The Darker Side

The Darker Side

Whenever we discuss about the progress and development of women, an indispensable solution  of educating women comes into our mind. It is believed that if women are educated, they will acquire new perspectives and broaden their horizons, which will lead to their growth in this male-dominated society and inevitably establish equality between men and women. But what is disheartening is that even today we see instances where women are discouraged and sometimes even debarred from acquiring education. An appalling scenario is that of the group named Boko Haram in Nigeria. Founded in 2002, they claim to be people committed to the propagation of the Prophet’s teachings. They advocate a form of Islam that forbids adoption of any western practices. They took to arms in 2009 to overthrow the government and create an ‘Islamic’ state. Of late they are increasingly focusing their powers to oppose western education, especially for girls. Their name, which is in Hausa language translates to ‘western education is forbidden’, which substantiates their stand against western education.

This group strongly believes that western education ‘corrupts’ the morals and ethics of Muslims, especially those of girls. They demonstrated their stand by kidnapping about 300 girls from different boarding schools and holding them in forests. As if this did not suffice, they issued statements saying that they would handle them like slaves and marry them off and sell them, in accordance with ancient Islamic belief that women captured in conflict are parts of the ‘war booty’. Continuing with this abhorrence of theirs, they have warned people of more such kidnappings. It is hard to imagine the ordeals that these girls must be dealing with and the stigma they will have to face if they ever make it back.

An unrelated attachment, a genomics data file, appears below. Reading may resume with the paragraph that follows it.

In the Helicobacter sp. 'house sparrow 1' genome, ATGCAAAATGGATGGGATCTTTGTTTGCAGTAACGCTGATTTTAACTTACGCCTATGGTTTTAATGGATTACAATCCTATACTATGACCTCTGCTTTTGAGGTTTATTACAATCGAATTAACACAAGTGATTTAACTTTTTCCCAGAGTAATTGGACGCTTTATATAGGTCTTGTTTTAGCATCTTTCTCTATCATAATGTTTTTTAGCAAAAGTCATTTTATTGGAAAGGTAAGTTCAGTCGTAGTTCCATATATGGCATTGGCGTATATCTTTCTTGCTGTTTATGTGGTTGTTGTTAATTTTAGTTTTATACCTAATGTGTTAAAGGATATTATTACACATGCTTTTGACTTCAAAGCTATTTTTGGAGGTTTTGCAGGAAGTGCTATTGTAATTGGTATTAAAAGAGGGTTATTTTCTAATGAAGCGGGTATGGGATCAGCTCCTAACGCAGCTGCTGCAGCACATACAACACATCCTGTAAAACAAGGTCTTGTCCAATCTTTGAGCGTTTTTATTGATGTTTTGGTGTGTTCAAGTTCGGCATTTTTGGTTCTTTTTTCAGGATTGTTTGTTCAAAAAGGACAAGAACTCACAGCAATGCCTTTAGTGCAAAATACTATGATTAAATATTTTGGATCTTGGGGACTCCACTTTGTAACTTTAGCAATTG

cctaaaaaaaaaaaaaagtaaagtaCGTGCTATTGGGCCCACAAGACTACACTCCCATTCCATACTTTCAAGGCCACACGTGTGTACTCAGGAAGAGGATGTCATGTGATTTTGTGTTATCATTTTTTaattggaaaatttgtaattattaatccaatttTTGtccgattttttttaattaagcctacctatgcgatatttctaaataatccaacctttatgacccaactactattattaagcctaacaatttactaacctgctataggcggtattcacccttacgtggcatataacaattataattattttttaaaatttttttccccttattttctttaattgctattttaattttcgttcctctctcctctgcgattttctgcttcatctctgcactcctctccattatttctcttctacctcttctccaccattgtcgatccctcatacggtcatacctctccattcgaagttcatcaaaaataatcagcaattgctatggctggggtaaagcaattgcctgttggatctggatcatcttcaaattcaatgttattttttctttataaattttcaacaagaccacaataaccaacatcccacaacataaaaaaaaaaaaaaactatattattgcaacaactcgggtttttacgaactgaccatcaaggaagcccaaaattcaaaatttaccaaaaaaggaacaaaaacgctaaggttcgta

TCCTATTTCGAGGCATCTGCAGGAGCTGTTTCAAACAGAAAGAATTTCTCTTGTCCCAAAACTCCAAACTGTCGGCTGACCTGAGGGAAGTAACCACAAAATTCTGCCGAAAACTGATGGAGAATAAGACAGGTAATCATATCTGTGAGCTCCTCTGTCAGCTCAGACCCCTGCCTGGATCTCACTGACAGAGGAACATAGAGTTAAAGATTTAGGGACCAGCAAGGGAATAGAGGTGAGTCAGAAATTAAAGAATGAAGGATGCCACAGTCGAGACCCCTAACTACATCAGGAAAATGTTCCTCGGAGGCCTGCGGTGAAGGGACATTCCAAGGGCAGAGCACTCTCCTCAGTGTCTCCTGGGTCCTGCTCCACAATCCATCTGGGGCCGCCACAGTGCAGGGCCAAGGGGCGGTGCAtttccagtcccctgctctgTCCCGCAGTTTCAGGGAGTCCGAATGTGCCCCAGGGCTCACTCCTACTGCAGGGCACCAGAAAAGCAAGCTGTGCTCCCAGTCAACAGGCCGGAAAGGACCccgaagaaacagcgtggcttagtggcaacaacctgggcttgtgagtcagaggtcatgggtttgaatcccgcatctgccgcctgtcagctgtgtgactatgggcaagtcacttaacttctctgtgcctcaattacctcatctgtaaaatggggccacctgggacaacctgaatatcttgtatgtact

What is demoralizing is that the government of Nigeria has so far been unsuccessful in providing any sort of aid to these innocent girls. It is surprising that these militants have occupied the country in such a way that they have the freedom to move freely across areas and talk to the media to issue threatening statements. The ‘United Nations’ Convention on Elimination of all forms Discrimination Against Women (CEDAW) provides that “states shall take all appropriate measures to eliminate discrimination against women in order to ensure to them equal rights with men in the field of education.” Nigeria having signed this convention but has dismally failed to honor the treaty, both in letter and spirit. Girls do not have access to basic education in a country, where less than 20 percent of women are literate and have attended school. In the contemporary world, education of women is being viewed as necessary to ensure their equality. As a matter of fact, right to education is being considered a fundamental right in various jurisdictions. A country like Nigeria, which has some of the highest child marriage and maternal mortality rates in the world steps must be taken to tackle the situation. Unless girls are educated, they will continue to be caught in this vicious spiral of child marriage and maternal mortality. Hence, there is a pressing need to treat women’s rights as human rights.

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About the Author: This article is contributed by Kudrat Agrawal, our Intern.

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